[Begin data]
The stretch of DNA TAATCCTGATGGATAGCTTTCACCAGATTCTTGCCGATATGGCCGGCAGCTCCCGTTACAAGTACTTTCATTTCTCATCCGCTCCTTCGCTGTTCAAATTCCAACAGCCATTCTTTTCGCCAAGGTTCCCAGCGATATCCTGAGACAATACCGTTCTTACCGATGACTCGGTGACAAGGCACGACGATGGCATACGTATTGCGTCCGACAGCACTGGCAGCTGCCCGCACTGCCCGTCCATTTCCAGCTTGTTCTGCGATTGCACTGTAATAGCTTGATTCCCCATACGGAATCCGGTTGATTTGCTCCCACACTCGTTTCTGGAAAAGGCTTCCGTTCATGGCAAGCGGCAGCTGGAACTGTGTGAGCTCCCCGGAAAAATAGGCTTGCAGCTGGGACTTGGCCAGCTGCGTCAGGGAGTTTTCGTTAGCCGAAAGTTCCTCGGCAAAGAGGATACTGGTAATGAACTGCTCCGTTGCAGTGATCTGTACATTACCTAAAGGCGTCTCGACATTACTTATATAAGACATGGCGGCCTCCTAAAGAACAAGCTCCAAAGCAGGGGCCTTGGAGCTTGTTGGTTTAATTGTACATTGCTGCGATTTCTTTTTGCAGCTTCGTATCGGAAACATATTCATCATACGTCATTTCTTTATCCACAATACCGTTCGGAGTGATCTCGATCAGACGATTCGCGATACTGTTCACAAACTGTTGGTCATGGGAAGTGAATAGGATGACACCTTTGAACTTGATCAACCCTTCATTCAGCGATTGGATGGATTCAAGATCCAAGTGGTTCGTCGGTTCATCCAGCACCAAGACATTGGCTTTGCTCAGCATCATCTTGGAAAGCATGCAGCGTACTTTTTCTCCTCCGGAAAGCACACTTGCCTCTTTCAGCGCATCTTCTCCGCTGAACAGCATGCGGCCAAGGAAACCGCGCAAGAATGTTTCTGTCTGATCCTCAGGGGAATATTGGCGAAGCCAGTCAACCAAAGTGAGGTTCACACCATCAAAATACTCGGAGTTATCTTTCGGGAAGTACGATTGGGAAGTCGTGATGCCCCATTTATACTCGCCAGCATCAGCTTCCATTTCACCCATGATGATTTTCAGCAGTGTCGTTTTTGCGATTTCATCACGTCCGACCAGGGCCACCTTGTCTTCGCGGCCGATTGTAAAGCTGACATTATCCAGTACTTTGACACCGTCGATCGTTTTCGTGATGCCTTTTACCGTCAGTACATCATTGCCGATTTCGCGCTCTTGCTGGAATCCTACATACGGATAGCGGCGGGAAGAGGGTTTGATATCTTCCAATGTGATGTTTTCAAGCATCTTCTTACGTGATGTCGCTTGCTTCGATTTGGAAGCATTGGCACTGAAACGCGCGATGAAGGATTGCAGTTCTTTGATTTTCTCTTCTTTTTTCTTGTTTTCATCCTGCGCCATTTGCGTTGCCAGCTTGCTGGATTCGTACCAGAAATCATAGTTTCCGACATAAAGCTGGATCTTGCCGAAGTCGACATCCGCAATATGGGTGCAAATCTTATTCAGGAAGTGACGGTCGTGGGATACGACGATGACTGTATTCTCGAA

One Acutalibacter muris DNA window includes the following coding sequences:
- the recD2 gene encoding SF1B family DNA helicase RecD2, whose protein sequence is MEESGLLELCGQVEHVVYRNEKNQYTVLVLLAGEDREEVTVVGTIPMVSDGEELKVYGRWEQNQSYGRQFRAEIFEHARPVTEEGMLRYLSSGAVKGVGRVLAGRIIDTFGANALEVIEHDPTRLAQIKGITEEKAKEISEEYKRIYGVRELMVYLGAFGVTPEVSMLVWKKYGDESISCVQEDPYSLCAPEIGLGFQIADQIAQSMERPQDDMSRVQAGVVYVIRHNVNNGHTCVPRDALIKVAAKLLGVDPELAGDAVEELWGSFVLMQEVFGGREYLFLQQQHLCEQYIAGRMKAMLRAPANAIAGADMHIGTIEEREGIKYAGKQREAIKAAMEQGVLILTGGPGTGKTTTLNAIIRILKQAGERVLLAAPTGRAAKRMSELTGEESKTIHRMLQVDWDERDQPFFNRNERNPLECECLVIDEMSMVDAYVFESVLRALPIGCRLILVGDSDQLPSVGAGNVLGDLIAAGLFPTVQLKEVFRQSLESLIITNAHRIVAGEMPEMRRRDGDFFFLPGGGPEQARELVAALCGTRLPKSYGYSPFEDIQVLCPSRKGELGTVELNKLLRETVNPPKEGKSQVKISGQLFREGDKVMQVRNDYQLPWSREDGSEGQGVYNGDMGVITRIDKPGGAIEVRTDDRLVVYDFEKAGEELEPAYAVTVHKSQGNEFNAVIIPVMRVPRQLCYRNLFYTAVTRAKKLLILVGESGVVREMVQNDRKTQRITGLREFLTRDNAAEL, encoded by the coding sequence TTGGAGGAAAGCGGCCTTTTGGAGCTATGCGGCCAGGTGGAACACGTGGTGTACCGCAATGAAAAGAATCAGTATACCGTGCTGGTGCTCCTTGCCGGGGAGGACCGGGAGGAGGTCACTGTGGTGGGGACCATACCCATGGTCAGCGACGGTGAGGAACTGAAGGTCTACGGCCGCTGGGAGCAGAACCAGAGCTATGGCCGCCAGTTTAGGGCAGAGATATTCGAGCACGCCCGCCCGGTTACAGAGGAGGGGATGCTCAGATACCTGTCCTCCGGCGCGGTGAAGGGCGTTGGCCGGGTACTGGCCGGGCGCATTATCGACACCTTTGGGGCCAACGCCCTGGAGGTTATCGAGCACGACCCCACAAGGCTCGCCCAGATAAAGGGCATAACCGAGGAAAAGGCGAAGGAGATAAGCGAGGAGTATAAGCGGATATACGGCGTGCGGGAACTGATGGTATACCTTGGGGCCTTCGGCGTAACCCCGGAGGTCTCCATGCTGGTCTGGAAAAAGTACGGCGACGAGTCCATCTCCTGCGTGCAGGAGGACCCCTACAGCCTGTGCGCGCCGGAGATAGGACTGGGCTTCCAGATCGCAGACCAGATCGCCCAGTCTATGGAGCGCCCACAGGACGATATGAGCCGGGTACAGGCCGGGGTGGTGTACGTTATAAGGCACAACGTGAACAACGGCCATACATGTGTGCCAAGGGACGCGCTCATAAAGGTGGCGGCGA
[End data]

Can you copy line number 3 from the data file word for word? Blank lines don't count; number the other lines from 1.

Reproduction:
- the recD2 gene encoding SF1B family DNA helicase RecD2, whose protein sequence is MEESGLLELCGQVEHVVYRNEKNQYTVLVLLAGEDREEVTVVGTIPMVSDGEELKVYGRWEQNQSYGRQFRAEIFEHARPVTEEGMLRYLSSGAVKGVGRVLAGRIIDTFGANALEVIEHDPTRLAQIKGITEEKAKEISEEYKRIYGVRELMVYLGAFGVTPEVSMLVWKKYGDESISCVQEDPYSLCAPEIGLGFQIADQIAQSMERPQDDMSRVQAGVVYVIRHNVNNGHTCVPRDALIKVAAKLLGVDPELAGDAVEELWGSFVLMQEVFGGREYLFLQQQHLCEQYIAGRMKAMLRAPANAIAGADMHIGTIEEREGIKYAGKQREAIKAAMEQGVLILTGGPGTGKTTTLNAIIRILKQAGERVLLAAPTGRAAKRMSELTGEESKTIHRMLQVDWDERDQPFFNRNERNPLECECLVIDEMSMVDAYVFESVLRALPIGCRLILVGDSDQLPSVGAGNVLGDLIAAGLFPTVQLKEVFRQSLESLIITNAHRIVAGEMPEMRRRDGDFFFLPGGGPEQARELVAALCGTRLPKSYGYSPFEDIQVLCPSRKGELGTVELNKLLRETVNPPKEGKSQVKISGQLFREGDKVMQVRNDYQLPWSREDGSEGQGVYNGDMGVITRIDKPGGAIEVRTDDRLVVYDFEKAGEELEPAYAVTVHKSQGNEFNAVIIPVMRVPRQLCYRNLFYTAVTRAKKLLILVGESGVVREMVQNDRKTQRITGLREFLTRDNAAEL, encoded by the coding sequence TTGGAGGAAAGCGGCCTTTTGGAGCTATGCGGCCAGGTGGAACACGTGGTGTACCGCAATGAAAAGAATCAGTATACCGTGCTGGTGCTCCTTGCCGGGGAGGACCGGGAGGAGGTCACTGTGGTGGGGACCATACCCATGGTCAGCGACGGTGAGGAACTGAAGGTCTACGGCCGCTGGGAGCAGAACCAGAGCTATGGCCGCCAGTTTAGGGCAGAGATATTCGAGCACGCCCGCCCGGTTACAGAGGAGGGGATGCTCAGATACCTGTCCTCCGGCGCGGTGAAGGGCGTTGGCCGGGTACTGGCCGGGCGCATTATCGACACCTTTGGGGCCAACGCCCTGGAGGTTATCGAGCACGACCCCACAAGGCTCGCCCAGATAAAGGGCATAACCGAGGAAAAGGCGAAGGAGATAAGCGAGGAGTATAAGCGGATATACGGCGTGCGGGAACTGATGGTATACCTTGGGGCCTTCGGCGTAACCCCGGAGGTCTCCATGCTGGTCTGGAAAAAGTACGGCGACGAGTCCATCTCCTGCGTGCAGGAGGACCCCTACAGCCTGTGCGCGCCGGAGATAGGACTGGGCTTCCAGATCGCAGACCAGATCGCCCAGTCTATGGAGCGCCCACAGGACGATATGAGCCGGGTACAGGCCGGGGTGGTGTACGTTATAAGGCACAACGTGAACAACGGCCATACATGTGTGCCAAGGGACGCGCTCATAAAGGTGGCGGCGA